|History||Floriana at 183 The Esplanade, Cairns (now known as Floriana Guesthouse) is the former city residence of Maltese migrants Paul and Paulina Zammit and their family. The two-storey rendered brick and chamferboard house was constructed in 1939 and originally comprised five bedrooms, a sitting room, dining room and kitchen on the upper floor; and a bathroom on each level; with the whole of the ground floor occupied as a large ballroom, which was converted into two flats and an entrance foyer in the late 1940s. Aspects of its design related to the prominent, central entry with a wide bay projection above and the building's address to the street were influenced by traditional Maltese housing. It stands adjacent to a set of Spanish Mission-style flats, also built by Zammit only a few years previous employing the same architect, Edwin Roy Orchard, and establishing a proud presence on the Cairns Esplanade. Paulus Franciscus Michael Antonius Zammit was born in Birkirkara, Malta circa 1889. About 1911, at the age of 22, he married 19 year old Paulina Modesta Angela Aquiline from the same town. This small British Crown colony in the Mediterranean Sea had prospered through the nineteenth century, its population expanding but its economy dependent on British military spending, particularly in the development of the port at the capital Valletta. When military funding ceased in 1907 unemployment and poverty ensued. The Daily Malta Chronicle, which became the vehicle for discussion on emigration due to a lack of government action, campaigned for an emigration program and promoted Australia as a land of opportunity. An earlier attempt at organised migration from Malta to Queensland in 1883, when 69 labourers were sent to the cane fields of the lower Burdekin, had not proven successful. Overcrowding of the ship Nuddea and subsequent dissatisfaction with working conditions on the cane farms had deterred further emigration until the early twentieth century, when the Maltese government, unable to fund an emigration scheme, nonetheless concluded that its people would be welcomed by the Australian government in solving the problem of labour shortages in its developing northern territories. Between 1905 and 1919, 2248 Maltese arrived in the southern states, many of whom moved north. Paul Zammit immigrated to Australia in 1912 in the early phase of its renewal, ahead of his wife. He arrived in Melbourne in April and travelled on to Sydney before heading to north Queensland, where he worked in the Chillagoe mines and then cutting cane near the coast, before settling in Mooliba near Bartle Frere around 1919. Paulina Zammit had arrived in Queensland by December 1913, with the couple's first child. Over the following 20 years they had nine more children, all born in Queensland. The Post Office Directories list the Zammits as farmers at Mooliba (later known as Pawgilly) from 1919, and nearby Bartle Frere from 1927. When the Bartle Frere State School opened in 1922, the elder children were on the attendance record and Paul Zammit was on the school committee. All of the Zammit children attended this school, the youngest being enrolled in 1936. Once established in Queensland Zammit used his growing prosperity to support numerous migrants from Italy and Malta, either through sponsorship or provision of various forms of assistance. From 1919 to 1929 just over 3000 Maltese men immigrated to Australia. The Orvieto, the first ship carrying Maltese migrants here following the end of WWI, arrived in 1920 reuniting a number of pioneering families in the Mackay and Innisfail areas. One such man was Joe Brincat who was later given employment by Paul Zammit cutting cane at Babinda, having initially worked at the Chillagoe smelters, as Zammit had done when he first arrived in Queensland. Family information has indicated that at least five other families were sponsored and assisted by Zammit over the course of his life. Zammit's success and his community efforts were being recognised widely. In 1933 a branch of the Maltese Farmers and Settlers Association was formed in North Queensland during a visit from Dr Charles Mattel, a former AIF medical officer who was touring Queensland, meeting with Maltese migrants, forming the association, and drawing attention to the fact that the Maltese were law abiding British citizens after the unrest that occurred in the wake of the 1927 strike at the South Johnstone Sugar Mill. During his Cairns visit Dr Mattel noted that Paul Zammit of Bartle Frere was one of the most successful sugar farmers in North Queensland, with property reputedly worth £65,000. In the 1934 Australia Day Address given by the Maltese Commission for Labour, Captain Henri Curmi, in Malta, his achievements were cited as a source of inspiration to prospective Maltese emigrants. He was further praised by the Bishop of Far North Queensland, Bishop Heavy, at a 1936 function held at the Catholic Club Rooms in Babinda, where Paul was the president, for the work the family had done for the church in the region both financially and in facilitating pride in Maltese heritage. At this time he was also Far North President of the organisation that produced bi-lingual The Voice of the Maltese in Australia and Farmers' Advocate Weekly. Paul Zammit had begun investing in residential property in Cairns, although the family was still resident on their Bartle Frere cane farm. In December 1932 two parcels of land at 183 and 185 The Esplanade (which included the later site of Floriana) were transferred to Paulina Zammit. These blocks were located on one of Cairns' premier streets, overlooking Trinity Inlet. According to family information, in 1934 the Zammits built the Spanish Mission-style flats, designed by former Sydney architect Edwin Roy Orchard, which are still located at 185 The Esplanade today. In mid-1935 they acquired 67 The Esplanade (later the site of the Continental Hotel, which Zammit also built). They also acquired another block of flats on The Esplanade in about 1935 (later known as Hayles Flats but no longer extant). In October 1938 Orchard completed plans for a city residence for the Zammit family, which was to be built at 183 The Esplanade, adjacent to the c1934 flats. Orchard was an established Sydney North Shore architect who is credited with designing the earliest Californian Bungalow-influenced houses in New South Wales between 1913 and 1915 (three of his Sydney designs have been entered in the New South Wales Heritage Register). He relocated to Mareeba during the Depression and was involved in the tobacco industry until 1933, when he established an architectural practice in Cairns. He registered with the Queensland Chapter of the Royal Society of Architects in 1936. Orchard's other projects in the Cairns region included: Tobruk Memorial Pool (in partnership with Jack McElroy), St David's Anglican Church at Mossman, motor showrooms and a hotel in Atherton, the Tinaroo Dam lookout shelter, the Great Northern Hotel at Mareeba, the remodelling of the Courthouse Hotel in Cairns, and the Australian Hotel in Mackay. Much of his north Queensland work was influenced by the work of Dutch-born modernist architect Willem Marinus Dudok, whose use of dramatic massing, asymmetry, and overhanging eaves achieved international recognition and influence in the 1920s and 1930s. Orchard returned to live in Sydney in 1963 and died within a week aged 72. In his design for the Zammit Cairns residence, Orchard tempered the use of modern materials, hipped roofs with wide eaves, and the demands of the tropical north Queensland climate, with elements of traditional Maltese house design. The building was double-storey, with the ground floor constructed of rendered brick and the upper level timber-framed and clad with chamferboard. The multi-hipped roof was clad in Durasbestos. Internally the public rooms (sitting room, dining room, front balcony and rear verandah) occupied the core of the upper level, with five bedrooms and a kitchen encircling it on the northern and southern ends of the building. Most of the ground floor was one large, timber-floored ballroom. By elevating the main living spaces, maximum advantage was taken of views to Trinity Inlet and banks of casement windows opened to sea breezes. A large, decorative, half-winding internal staircase, handcrafted by a Maltese timber sculptor Mick Farrugia, ascended from the centre of the ballroom to the upper level. Behind the staircase on the ground floor, doors led to an undercroft space with washing facilities and another plainer stair leading to the rear verandah on the upper level. A bathroom and toilet, enclosed with chamferboards, was located in the south-west corner on each level. The timbers used inside included maple, silky oak, and Johnstone River hardwood. Farrugia and his family were sponsored immigrants nominated by the Zammits. Apart from the staircase and curved walls installed in the entry when the ballroom became small flats, he also custom-made furniture for the main and guest bedrooms. The key elements of traditional Maltese design employed in the Zammit house included the composition of the street façade dominated by a centrally-positioned, street-level entry consisting of glass louvers either side of a door, a projecting bay above imitating the Maltese stone balcony; and then internally a decorative winding staircase leading off an entry vestibule, inside the front door and leading to the public spaces on the upper floor; and a public ballroom occupying the whole of the ground floor. The Zammits moved into their new Cairns home around the time of the declaration of war in Europe, in September 1939, naming it Floriana, after a portside suburb of the Maltese capital Valletta. From 1942 North Queensland became the base from which allied forces fought the war in the Pacific and south-east Asia. Cairns was inundated with American and Australian soldiers, who were accommodated in the city's hotels and guesthouses and in a camp established in 1943 along the seaward side of the Esplanade, from Kerwin Street to the end of Minnie Street and just over a block to the south-east of Floriana. Gun emplacements were installed along the Esplanade and a Catalina flying boat base was established near the hospital, almost adjacent to the south-east of the house. The Zammit family, who were all proficient at a variety of musical instruments, regularly entertained top visiting US and Australian Army show bands and the ground floor ballroom hosted many social and fundraising events. Two of the Zammit daughters married American servicemen and left as war brides to live in the United States, and another married an RAAF serviceman. The wedding celebrations were held in the family home. In 1946 the Zammits converted the southern part of the ground floor ballroom into a flat for one of their married daughters, and the northern half was similarly converted soon after. Curved timber-panelled partitions, constructed by Mick Farrugia, created a central foyer just inside the entrance vestibule and sandwiched between the new flats, from which the staircase rose to the upper level. The flats only ever accommodated visiting relatives and friends. Both during and after the war Paul Zammit continued to run the cane farm at Bartle Frere. In 1947 he funded the construction of a small concrete church there, the Church of St Paul, which was opened on 31 August by the Catholic Bishop of Cairns, the Most Rev. J Heavey. Its concrete blocks were made on Zammit's farm by his cane-cutters in the off-season, and the small local community funded the furnishings. Paul was awarded the Bene Merenti Medal by Pope Pius XII in January 1948, in recognition of his work for the Catholic Church in Queensland. At this time an article in the Maltese News, a publication of the Maltese Social Society in Melbourne, discussed Zammit's reputation as the biggest sugar cane farmer in the Cairns district and acknowledged the unfailing support he had given to Maltese settlers in the area over the years. In addition to the friends and family he had assisted, he also financially supported Father John Camilleri through his studies at the Capuchin Seminary in Italy during the 1950s. Camilleri was to go on to serve the Diocese of Cairns for more than forty years until his death in 2006. From the late 1940s Paul Zammit expanded his business interests in north Queensland. Between 1948 and 1953 Zammits Prospecting Pty Ltd, in partnership with the Fisher brothers, held five mining leases in the Batavia Gold Fields. The family also owned a number of rental houses around Cairns, as well as the two blocks of flats, and constructed the 65-room Continental Hotel at 67 Esplanade, which opened in 1956 and was one of the first high-rise buildings in Cairns. Zammit sponsored his wife's niece and her husband, Joe and Catherine Gatt, to come to Australia to work in this hotel. When they first arrived they lived in one of the ground floor flats in Floriana. The Zammits owned a holiday home at Yorkey's Knob. Paul Zammit died in 1959, family sources attesting to the fact that he had achieved great success in business and engaged in much community work while being unable to write or read English and being only a tentative speaker of it. Ten years later Paulina transferred Floriana and the adjacent Spanish Mission flats to their son Salvatore and his wife Jean. She died in December 1979. Salvatore Zammit and his family lived in Floriana until 1981. In March 1982 the house and the adjacent flats passed out of the Zammit family and were converted into the Floriana Guesthouse and Hotel, offering a total of 24 guest rooms. Alterations to the house included the conversion of the upper floor into self-contained flats, and reconfiguration of the two downstairs flats into three. It is likely that at this time the semicircular hole was cut in the northern timber-panelled wall of the central entrance foyer to create a reception window, and timber louvered sliding doors were installed on the southern side of the entrance foyer. In December 2006 an expensive and extensive renovation was completed, transforming the former Spanish Mission flats from a budget hotel to an upmarket Mediterranean-style complex with one and two bedroom villas and a pool, which were marketed as Floriana Villas. The original Floriana, known as Floriana Guesthouse, retains the early 1980s layout and currently comprises 10 ensuited rooms and self-contained bed sits.|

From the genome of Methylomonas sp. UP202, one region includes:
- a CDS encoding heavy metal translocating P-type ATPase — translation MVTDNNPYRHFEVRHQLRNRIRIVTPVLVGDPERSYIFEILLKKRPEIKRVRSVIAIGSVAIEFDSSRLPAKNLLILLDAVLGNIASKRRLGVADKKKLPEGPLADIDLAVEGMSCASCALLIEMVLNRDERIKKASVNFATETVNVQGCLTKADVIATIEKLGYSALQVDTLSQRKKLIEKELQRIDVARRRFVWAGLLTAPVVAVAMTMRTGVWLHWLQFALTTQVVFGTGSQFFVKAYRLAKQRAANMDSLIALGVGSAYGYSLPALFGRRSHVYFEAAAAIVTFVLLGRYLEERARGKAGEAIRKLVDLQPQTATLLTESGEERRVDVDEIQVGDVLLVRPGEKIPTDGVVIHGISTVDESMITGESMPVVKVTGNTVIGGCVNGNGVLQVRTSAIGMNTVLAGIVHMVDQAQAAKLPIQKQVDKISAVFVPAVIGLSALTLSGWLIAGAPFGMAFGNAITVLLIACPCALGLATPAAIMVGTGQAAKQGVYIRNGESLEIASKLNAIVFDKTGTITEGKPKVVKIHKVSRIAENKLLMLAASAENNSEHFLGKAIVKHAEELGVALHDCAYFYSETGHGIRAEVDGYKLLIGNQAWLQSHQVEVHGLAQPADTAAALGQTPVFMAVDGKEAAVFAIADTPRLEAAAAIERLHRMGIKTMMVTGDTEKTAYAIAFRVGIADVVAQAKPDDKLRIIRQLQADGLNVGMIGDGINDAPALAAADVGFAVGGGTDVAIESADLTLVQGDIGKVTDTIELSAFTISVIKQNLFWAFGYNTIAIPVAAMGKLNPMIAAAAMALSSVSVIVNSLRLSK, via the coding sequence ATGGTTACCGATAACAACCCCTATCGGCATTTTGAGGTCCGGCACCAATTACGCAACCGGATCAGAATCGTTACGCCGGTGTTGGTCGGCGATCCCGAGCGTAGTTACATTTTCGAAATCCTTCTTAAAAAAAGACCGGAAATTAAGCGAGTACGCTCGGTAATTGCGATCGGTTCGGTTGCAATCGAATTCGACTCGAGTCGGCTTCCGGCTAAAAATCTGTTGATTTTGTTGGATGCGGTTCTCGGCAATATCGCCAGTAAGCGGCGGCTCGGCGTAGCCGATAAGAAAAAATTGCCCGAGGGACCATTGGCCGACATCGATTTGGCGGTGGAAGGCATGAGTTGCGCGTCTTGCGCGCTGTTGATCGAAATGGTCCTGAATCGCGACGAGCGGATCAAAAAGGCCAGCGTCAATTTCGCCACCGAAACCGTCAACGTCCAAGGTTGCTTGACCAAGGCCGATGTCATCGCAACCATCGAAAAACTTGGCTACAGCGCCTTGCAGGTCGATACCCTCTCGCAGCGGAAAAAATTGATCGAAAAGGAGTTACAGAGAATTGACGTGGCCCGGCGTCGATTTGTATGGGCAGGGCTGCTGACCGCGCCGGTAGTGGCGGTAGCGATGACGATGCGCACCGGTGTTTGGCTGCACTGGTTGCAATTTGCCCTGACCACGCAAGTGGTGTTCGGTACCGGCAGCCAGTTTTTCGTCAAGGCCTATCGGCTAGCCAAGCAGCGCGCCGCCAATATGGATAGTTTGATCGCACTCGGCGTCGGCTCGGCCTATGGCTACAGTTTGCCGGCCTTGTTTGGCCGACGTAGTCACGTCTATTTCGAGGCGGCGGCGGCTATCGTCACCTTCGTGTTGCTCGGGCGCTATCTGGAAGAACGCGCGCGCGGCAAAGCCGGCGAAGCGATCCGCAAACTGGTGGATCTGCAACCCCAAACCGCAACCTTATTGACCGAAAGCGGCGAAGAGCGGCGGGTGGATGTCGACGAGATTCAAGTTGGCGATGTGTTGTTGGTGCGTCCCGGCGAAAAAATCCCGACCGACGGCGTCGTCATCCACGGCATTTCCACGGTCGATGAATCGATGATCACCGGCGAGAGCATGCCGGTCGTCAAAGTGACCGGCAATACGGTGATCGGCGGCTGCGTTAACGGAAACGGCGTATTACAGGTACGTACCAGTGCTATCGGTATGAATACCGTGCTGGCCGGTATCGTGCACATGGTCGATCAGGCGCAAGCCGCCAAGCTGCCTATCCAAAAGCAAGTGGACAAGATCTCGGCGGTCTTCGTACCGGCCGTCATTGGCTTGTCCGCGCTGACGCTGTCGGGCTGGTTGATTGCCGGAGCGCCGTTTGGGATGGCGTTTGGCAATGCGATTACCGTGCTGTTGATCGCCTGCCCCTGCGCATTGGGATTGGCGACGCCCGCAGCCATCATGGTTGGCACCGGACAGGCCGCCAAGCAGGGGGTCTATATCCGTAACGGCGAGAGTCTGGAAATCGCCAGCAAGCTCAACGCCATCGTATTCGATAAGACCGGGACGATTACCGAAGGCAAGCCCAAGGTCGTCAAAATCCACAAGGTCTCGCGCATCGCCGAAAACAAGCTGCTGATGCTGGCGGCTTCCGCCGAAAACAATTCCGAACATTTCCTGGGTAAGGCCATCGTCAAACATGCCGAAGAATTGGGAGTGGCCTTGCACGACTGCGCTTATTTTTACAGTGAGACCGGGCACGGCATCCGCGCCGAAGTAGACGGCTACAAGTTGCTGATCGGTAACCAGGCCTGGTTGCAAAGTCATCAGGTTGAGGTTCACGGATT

|Description||Located on the Cairns Esplanade facing east towards parkland and ocean views stands Floriana, a large, double-storey former family house of the interwar period, which has been converted into multiple-residency holiday accommodation. It stands on a rectangular-shaped block of land between a set of 1930s Spanish Mission style flats (which form part of the same holiday accommodation complex) and a recent high-rise apartment building. The former house is set back from the street and is partially concealed by a front garden containing palms, ferns, shrubs and small trees. It is constructed from a variety of materials, including rendered brick and timber, and has a multi-hipped roof clad with corrugated fibrous cement sheeting. The former family home now houses ten residential accommodation units and an administration office. In form the building comprises two main rectangular sections, each incorporating different materials and standards of workmanship: a front section addressing the Esplanade, and a slightly smaller section to the rear. The front section, the long side of which runs across the block, has a wide entrance bay projecting from the centre of the eastern (front) façade. The lower level of the front section is constructed of rendered masonry, with some chamferboard sections along the north and south sides. The upper floor is timber-framed and clad entirely in chamferboards. A single hipped roof sits over the main portion of the front section, with a separate hipped roof over the entrance bay. A skillion-roofed timber extension attached to the northern side of the house is the only major exception to the symmetry of the front façade. The smaller rear section, which is stepped in on the north and south so that it is not as long as the front section, has the same chamferboard cladding continued around the upper floor, and a partially enclosed verandah area located in the centre of the western (rear) façade. The ground floor, originally an open area with an enclosed bathroom in the south-west corner, is now a combination of enclosed rooms (with chamferboard-clad walls) and semi-enclosed spaces with either vertical batten or diagonal lattice screens. A rear timber staircase ascends from the north-west corner of the house and along the western façade. The roof over the rear section is made up of two parallel hipped roofs extending at right angles from the roof of the front portion of the house. Attached to the end of these hipped sections is a narrower skillion extension over the partially enclosed stair and verandah area. Apart from this skillion section, which is clad in corrugated iron, the main roof is clad in fibrous-cement sheeting. The front (eastern) façade of the house is divided into three bays by a central projecting bay which houses the main entrance on the ground floor and an enclosed balcony on the upper floor. The brick walls on either side of the entrance bay are ornamented by raised stripes in the render work. The main entrance has a later timber double door, flanked by early timber louvred panels that extend from waist height to lintel height. Immediately below these panels are narrow, rendered brick garden beds. Above the doorway is a narrow concrete ledge with a patterned edge detail and above this the name Floriana is set in relief into the render. Decorated square pillars stand at each corner of the entrance bay, extending up to window height on the first floor and containing small flower boxes on top. The enclosed front balcony on the upper level of the entrance bay has early timber-framed casement windows on all three sides. These double windows open outwards with three lights in each leaf, two of which (the top and bottom) are patterned art glass. A single large window sits on either side of the entrance bay on both floors. The ground floor windows are semi-circular in shape, timber framed with a decorative masonry detail around the edge. The left hand window is unaltered, with the centre leaf a casement window that open outwards, while the right hand window has been altered to contain a glass-paned door opening out onto an enclosed area (a recent fence around this enclosed area is not considered to be of cultural heritage significance). The upper floor has cantilevered bay windows with flared chamferboard skirtings. Each one has four six-light casements. The north façade has extensions added to the upper floor. The largest is an early timber extension supported on diagonal brackets. It houses a small bathroom and a verandah that faces the street. Next to this is a smaller semi-enclosed area with a lower floor level (function unknown). The area beneath these projecting extensions is in-filled with screens and used for storage. The west or rear façade has a cantilevered flat profile polycarbonate roofing with a bullnose edge, attached to the northern side below the level of the upper floor, supported by metal tie rods from above (not considered to be of cultural heritage significance). Beneath this awning the ground floor area is semi-enclosed with lattice screens. The upper floor has a semi-enclosed verandah area in the centre screened by a timber balustrade and louvered panels. Along the south boundary, a low skillion roof clad in transparent corrugated polycarbonate sheeting creates a covered walkway between the house and a high block work wall for part of the length of the house. Accommodation units on the ground floor are accessible via exterior doors. The front entrance doors open into a short vestibule, which then opens into a central foyer with curved, timber-panelled side walls. Stained a dark brown, these walls separate the foyer from accommodation rooms on the south side of the house and an office on the north side. A semi-circular hole has been cut into the north wall to create a reception area counter. The foyer floor is polished timber ornamented by a central square formed by different types of in-laid timber in the centre of the room (part of the early ballroom floor). Other ornamental features include decorative plaster cornices and borders around entranceways. The main staircase occupies an alcove at the far end of the foyer, opposite the entrance. The winding half-turn staircase retains the original carved handrails and timber treads and is the dominant feature of the interior. Accommodation units and public areas (such as a laundry) occupy the remainder of the ground floor on the southern and western sides. On the upper floor, six doors lead off the landing that wraps around three sides of the top of the staircase. Five of these lead into accommodation units and one leads via a small public sitting room to the rear verandah and staircase. Four of these doors appear to be early and in their original position and one appears to be the original front door relocated to the upper floor. The rooms in the former central core of the upper floor, which contained the dining room, sitting room and front balcony, have been divided by additional partitions in order to create accommodation units. Each unit consists of one or two rooms and an ensuite bathroom, and most have a kitchenette. Despite these alterations, many features such as ceiling roses, cornices and bay window seats remain in situ. Two further units are accessible via the rear verandah area and have share kitchen facilities. Ground surfaces around the house are generally paved and the front garden is landscaped with recent garden beds. The front fence has a low concrete base with rounded concrete posts, each topped by a sphere. Between each post runs a tubular metal top and bottom rail. Low hedges are planted immediately behind the fence line. A driveway runs between Floriana and the Spanish Mission units to access a rear yard which contains a swimming pool, barbeque area and a small, single storey building along the southern boundary (use unknown). These features, as well as modern signage and shade structures found within the front garden and attached to the front façade, are not considered to be of cultural heritage significance.|
Orchard, Edwin R.
|Design Period||1919 - 1930s Interwar period|
Frame - timber
|Fabric (Exterior Structure)||
Timber - chamferboard
Brick - rendered
Other - residential: component
Residential accommodation - flat/s
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Last updated: 15 March 2013